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As a member of ABC subfamily G (ABCG), OsABCG31 is essential for the retention of leaf water[1][2].

Annotated Information


  • The Os01g0177900 gene product is an ABC-2 type transporter domain containing protein, predicted to participate in the transport of secondary metabolites. It is involved in various plant-pathogen interactions, and may also contribute to the transport of signalling molecules and the secretion of volatiles[1].
  • One of these 10 genes encoded an OsABCG31 transporter and so was taken as the candidate for Eibi1. The sequence of the wild-type and mutant alleles revealed a single nucleotide difference in exon 14, predicted to alter a tryptophan codon into a TAG stop codon and thereby inducing a probable loss of function[2].
  • Characterization of both barley and rice alleles indicated that the ABCG31 gene encoding a full ABCG transporter is involved in the formation of a functional cuticle. EIBI1 and its rice ortholog OsABCG31 may play additional roles in plant development[2].


Figure 1. OsABCG31 mutant(from reference [2]).
  • osabcg31.b
  • osabcg31.c
  • Two independent transposon Oryza sativa 17 (Tos17) events within OsABCG31 (osabcg31.b and osabcg31.c) were identified (Fig. 1 E–G), and the association between genotype and leaf water retention was tested.
  • Loss-of-function mutants in both wild barley and rice are less able to retain leaf water than their respective wild types. However, shoot development was compromised much more heavily in the rice mutants than in wild barley mutants. The rice mutants attained a plant height of just 3–8 cm and did not develop beyond the four- to five-leaf stage; whereas the two barley mutants attained a height of about two-thirds that of the wild type and were able to complete their life cycle through to maturity[2].


  • The two mutants were both highly sensitive to drought stress (as represented by osabcg31.b in Fig. 2 H), and their leaves, along with those of the two wild barley eibi1 mutants, were readily stained by toluidine blue, similar to Arabidopsis plants having defective cuticle[2][3][4].
  • Leaf permeability is much more increased in hvabcg31 and osabcg31 than in atabcg32, indicating the importance of ABCG31 in monocot leaf water retention[2].


Figure 2. Phylogeny of EIBI1.(from reference [2]).
  • The sequences of the wheat ESTs CJ579262, CD887967 and CD902914 share homology with the rice sequences Os01g0177900, Os01g0177200 and Os01g0176500, respectively[1].
  • Homologs of EIBI1 were found in rice(OsABCG31), Arabidopsis(AtABCG32), Selaginella moellendorffii (Smo412699), Physcomitrella patens(Pp1s375_5V6.1), and Volvox carteri (Vca 40167). The monocot rice and the dicot Arabidopsis shared 92% and 71% sequence identities with EIBI1, respectively, indicating the conservation of EIBI1 in monocot and dicot plants(Figure 2)[2].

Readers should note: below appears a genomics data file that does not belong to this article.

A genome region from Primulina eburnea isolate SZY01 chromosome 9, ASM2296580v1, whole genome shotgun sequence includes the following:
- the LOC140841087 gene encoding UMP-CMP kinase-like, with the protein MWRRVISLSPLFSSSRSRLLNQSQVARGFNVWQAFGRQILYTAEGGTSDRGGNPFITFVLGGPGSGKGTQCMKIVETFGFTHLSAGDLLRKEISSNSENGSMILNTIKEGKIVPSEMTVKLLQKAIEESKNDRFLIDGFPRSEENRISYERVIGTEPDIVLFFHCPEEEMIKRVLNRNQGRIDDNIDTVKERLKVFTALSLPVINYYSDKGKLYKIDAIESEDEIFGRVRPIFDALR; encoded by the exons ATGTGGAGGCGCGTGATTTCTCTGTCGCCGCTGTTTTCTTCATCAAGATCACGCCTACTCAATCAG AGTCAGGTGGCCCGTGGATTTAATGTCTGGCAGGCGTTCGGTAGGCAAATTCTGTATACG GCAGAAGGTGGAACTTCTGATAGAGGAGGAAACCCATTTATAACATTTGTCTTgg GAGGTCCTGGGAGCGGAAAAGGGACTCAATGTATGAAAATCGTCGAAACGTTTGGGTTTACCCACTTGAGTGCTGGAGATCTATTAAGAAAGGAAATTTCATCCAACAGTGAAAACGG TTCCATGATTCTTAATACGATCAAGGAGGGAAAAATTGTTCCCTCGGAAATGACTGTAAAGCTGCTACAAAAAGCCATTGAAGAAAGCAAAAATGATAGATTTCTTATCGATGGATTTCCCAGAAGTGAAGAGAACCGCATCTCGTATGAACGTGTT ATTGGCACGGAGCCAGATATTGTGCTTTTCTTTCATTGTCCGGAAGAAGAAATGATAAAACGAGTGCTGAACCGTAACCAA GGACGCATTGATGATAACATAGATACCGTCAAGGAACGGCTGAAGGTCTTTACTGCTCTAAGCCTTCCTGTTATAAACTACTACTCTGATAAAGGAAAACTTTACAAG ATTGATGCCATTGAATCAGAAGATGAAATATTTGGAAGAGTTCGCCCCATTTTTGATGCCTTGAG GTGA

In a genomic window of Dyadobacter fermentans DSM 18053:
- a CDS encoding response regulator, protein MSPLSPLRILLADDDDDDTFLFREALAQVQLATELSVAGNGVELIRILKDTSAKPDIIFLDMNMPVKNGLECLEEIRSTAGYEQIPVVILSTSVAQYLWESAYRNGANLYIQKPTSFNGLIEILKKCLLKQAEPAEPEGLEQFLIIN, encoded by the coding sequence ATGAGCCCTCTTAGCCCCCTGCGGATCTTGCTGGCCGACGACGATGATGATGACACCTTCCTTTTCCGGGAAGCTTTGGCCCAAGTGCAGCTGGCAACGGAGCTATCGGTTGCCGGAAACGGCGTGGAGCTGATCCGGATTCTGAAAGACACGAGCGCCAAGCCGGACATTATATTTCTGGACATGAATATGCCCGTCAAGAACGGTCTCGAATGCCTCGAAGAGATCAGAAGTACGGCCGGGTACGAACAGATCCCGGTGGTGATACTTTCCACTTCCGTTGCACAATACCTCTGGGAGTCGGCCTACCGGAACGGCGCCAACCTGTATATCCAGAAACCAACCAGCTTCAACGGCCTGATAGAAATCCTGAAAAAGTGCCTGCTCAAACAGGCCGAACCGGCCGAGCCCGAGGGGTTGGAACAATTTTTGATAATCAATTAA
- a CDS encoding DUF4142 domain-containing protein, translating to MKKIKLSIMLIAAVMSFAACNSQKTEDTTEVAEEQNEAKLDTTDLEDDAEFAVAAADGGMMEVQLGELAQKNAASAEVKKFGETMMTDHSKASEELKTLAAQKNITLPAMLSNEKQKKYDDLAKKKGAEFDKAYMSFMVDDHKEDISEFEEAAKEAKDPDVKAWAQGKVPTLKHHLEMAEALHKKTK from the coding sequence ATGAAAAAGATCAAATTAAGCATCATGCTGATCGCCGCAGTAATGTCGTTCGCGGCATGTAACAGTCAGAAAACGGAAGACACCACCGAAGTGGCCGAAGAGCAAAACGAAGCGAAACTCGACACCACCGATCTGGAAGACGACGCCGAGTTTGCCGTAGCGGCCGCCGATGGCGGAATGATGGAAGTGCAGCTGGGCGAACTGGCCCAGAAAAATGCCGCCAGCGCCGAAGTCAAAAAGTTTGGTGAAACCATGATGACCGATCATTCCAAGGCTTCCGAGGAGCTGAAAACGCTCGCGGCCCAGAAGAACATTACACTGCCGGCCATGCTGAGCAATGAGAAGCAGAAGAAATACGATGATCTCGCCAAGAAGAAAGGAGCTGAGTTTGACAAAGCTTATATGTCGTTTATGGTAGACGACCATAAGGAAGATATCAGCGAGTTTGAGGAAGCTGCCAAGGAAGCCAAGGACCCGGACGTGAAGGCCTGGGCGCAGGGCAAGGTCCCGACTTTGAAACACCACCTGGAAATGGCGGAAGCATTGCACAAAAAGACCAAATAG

Knowledge Extension

Members of the diverse and ubiquitous family of ATP-binding cassette (ABC) proteins are involved in the transmembrane transport of various molecules[5][6]. ABC subfamily G (ABCG) includes both white-brown complex (WBC) half transporters and pleiotropic drug resistance (PDR) full transporters[7]. ABCG full transporters are thought to be specific to plants and fungi, where they participate in defense against pathogens and in resistance to cadmium, antimicrobial terpenoids, and auxinic compounds[2][8].

Labs working on this gene

  • Laboratory of Plant Stress Ecophysiology and Biotechnology, Cold and Arid Regions Environmental and Engineering Institute, Chinese Academy of Sciences,Lanzhou 730000, China
  • National Institute of Agrobiological Sciences, Tsukuba, Ibaraki 305-8602, Japan
  • Institute of Plant Science and Resources, Okayama University, Kurashiki 710-0046, Japan
  • Department of Plant Molecular Biology, University of Lausanne, CH-1015 Lausanne, Switzerland
  • Shaanxi Key Laboratory of Molecular Biology for Agriculture, College of Agronomy, Northwest Agriculture and Forestry University, Yangling 712100, China
  • Institute of Evolution, University of Haifa, Mount Carmel, Haifa 31905, Israel


  1. 1.0 1.1 1.2 GuoXiong C, Pourkheirandish M, Sameri M, et al. Genetic targeting of candidate genes for drought sensitive gene eibi1 of wild barley (Hordeum spontaneum)[C]//Breeding science. Japanese Society of Breeding, 2009, 59(5): 637-644.
  2. 2.0 2.1 2.2 2.3 2.4 2.5 2.6 2.7 2.8 2.9 Chen G, Komatsuda T, Ma J F, et al. An ATP-binding cassette subfamily G full transporter is essential for the retention of leaf water in both wild barley and rice[J]. Proceedings of the National Academy of Sciences, 2011, 108(30): 12354-12359.
  3. Tanaka T, Tanaka H, Machida C, et al. A new method for rapid visualization of defects in leaf cuticle reveals five intrinsic patterns of surface defects in Arabidopsis[J]. The Plant Journal, 2004, 37(1): 139-146.
  4. Bessire M, Chassot C, Jacquat A C, et al. A permeable cuticle in Arabidopsis leads to a strong resistance to Botrytis cinerea[J]. The EMBO Journal, 2007, 26(8): 2158-2168.
  5. Kang J, Hwang J U, Lee M, et al. PDR-type ABC transporter mediates cellular uptake of the phytohormone abscisic acid[J]. Proceedings of the National Academy of sciences, 2010, 107(5): 2355-2360.
  6. Pighin J A, Zheng H, Balakshin L J, et al. Plant cuticular lipid export requires an ABC transporter[J]. Science, 2004, 306(5696): 702-704.
  7. Verrier P J, Bird D, Burla B, et al. Plant ABC proteins–a unified nomenclature and updated inventory[J]. Trends in plant science, 2008, 13(4): 151-159.
  8. Kim D Y, Bovet L, Maeshima M, et al. The ABC transporter AtPDR8 is a cadmium extrusion pump conferring heavy metal resistance[J]. The Plant Journal, 2007, 50(2): 207-218.